Renowned coup leader Guy Philippe, repatriated by the US government on Thursday, has raised concerns about his potential impact on the already politically unstable and gang-violent nation.
When Philippe returned to Haiti, gangs that had become immensely powerful in the political vacuum left by President Jovenel Moïse’s death in July 2021, it was unclear what role, if any, he anticipated to play.
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According to Robert Fatton, a professor of politics at the University of Virginia and an expert on Haitian affairs, Philippe was a dynamic leader who played a significant role in the 2004 uprising against former President Jean-Bertrand Aristide and had strong connections to the police, politicians, and business community.
“Whether those kinds of ties will be revised, it’s not clear. What is very clear is that Guy Philippe has always seen himself as some sort of a messianic figure who should lead Haiti,” Fatton remarked.
A well-known news outlet received confirmation from Philippe’s lawyer, Jean Joseph Louicher, that their client had reached Port-au-Prince.
alluding to a US money laundering accusation to which he entered a guilty plea, he remarked, “We’ve been fighting for four years to reduce the sentence of Guy Philippe to bring him home.”
According to Louicher, he was waiting for Philippe to be released by immigration officials and the Haiti National Police after being processed by policy “so he can go home safely to his family today.”
After stepping off a bus, Philippe—dressed in a gray jumpsuit—was observed entering the Haiti National Police station. He was unavailable for comment at the time of writing.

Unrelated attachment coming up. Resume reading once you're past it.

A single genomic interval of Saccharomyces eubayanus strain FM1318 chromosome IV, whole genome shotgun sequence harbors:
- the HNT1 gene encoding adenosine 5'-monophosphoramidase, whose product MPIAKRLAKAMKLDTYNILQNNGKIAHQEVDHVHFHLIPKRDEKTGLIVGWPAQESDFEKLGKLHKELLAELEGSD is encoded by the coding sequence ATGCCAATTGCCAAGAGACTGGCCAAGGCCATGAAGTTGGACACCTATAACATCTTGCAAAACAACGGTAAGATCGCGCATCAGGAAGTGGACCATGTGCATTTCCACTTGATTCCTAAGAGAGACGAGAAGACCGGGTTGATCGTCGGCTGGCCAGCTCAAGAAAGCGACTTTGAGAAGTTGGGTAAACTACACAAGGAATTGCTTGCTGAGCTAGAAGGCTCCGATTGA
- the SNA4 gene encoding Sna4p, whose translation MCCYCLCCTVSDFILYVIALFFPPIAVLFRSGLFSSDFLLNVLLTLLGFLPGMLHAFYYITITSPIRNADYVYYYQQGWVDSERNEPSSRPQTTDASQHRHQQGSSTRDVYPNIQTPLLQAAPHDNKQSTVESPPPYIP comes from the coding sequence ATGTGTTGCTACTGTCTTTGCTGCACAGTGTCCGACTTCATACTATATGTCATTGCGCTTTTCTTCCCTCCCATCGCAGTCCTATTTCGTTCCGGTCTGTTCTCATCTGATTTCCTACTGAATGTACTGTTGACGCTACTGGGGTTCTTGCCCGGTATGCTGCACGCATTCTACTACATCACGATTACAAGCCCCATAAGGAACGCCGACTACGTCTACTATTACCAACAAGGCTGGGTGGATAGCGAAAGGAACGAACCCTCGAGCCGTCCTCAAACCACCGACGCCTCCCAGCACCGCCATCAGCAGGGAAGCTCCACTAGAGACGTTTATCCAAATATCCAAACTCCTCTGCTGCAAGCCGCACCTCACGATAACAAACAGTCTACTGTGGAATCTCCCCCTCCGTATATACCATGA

While in exile in the Dominican Republic, Philippe was charged with organizing assaults against police stations and other targets. Philippe had previously been the police chief of the seaside city of Cap-Haitien in the north.
In 2004, he went back to Haiti and spearheaded a group of rebels that took control of Cap-Haitien while participating in an insurrection that resulted in the removal of President Jean-Bertrand Aristide.
While taking part in a live radio discussion broadcast, Philippe was detained in Haiti in January 2017. He had just been elected to the Senate of Haiti, and to prevent any unrest over his extradition to the United States, officials hurried him to the airport.
After years of successfully avoiding capture and botched attacks on his isolated residence in Haiti’s western coastal area, including US Drug Enforcement Administration officers and helicopters, the former rebel commander was apprehended.
When speaking with The Associated Press in 2016 from his stronghold in Pestel, Philippe declared his innocence of any crimes and his willingness to thwart any efforts by law authorities to apprehend him.
Philippe came before a federal judge in Miami shortly after his arrest in 2017 to answer to ten-year-old narcotics allegations from the US, including money laundering and conspiracy in traffigkinf cocaine.
In June 2017, he entered a guilty plea to a charge of money laundering and was subsequently sentenced to nine years in jail.
According to the authorities, Philippe, a former senior member of the Haitian National Police, had taken use of his position to guard narcotics shipments in return for payment. He admitted to taking bribes for up to $3.5 million, according to officials.
The lecturer, Fatton, mentioned that Philippe had just given interviews in which he, “clearly said he intends to go back to Haiti and be involved in Haiti, and even much more than he used to be.”
Although Fatton anticipates Philippe to be involved in Haitian politics, he said that there is a great deal of ambiguity about his future since many Haitians don’t understand why the US decided to repatriate him, “when you have a rather explosive situation in the country.”
Furthermore, it’s unknown if Philippe knew Jimmy Chérizier, also known as “Barbecue,” or any other prominent gang boss who was formerly a police officer.
According to court records, Philippe was freed from jail on September 7. The people in and around his former stronghold staged rallies in the weeks that followed, blocking highways and demanding that the government give Philippe travel permits so he could return home.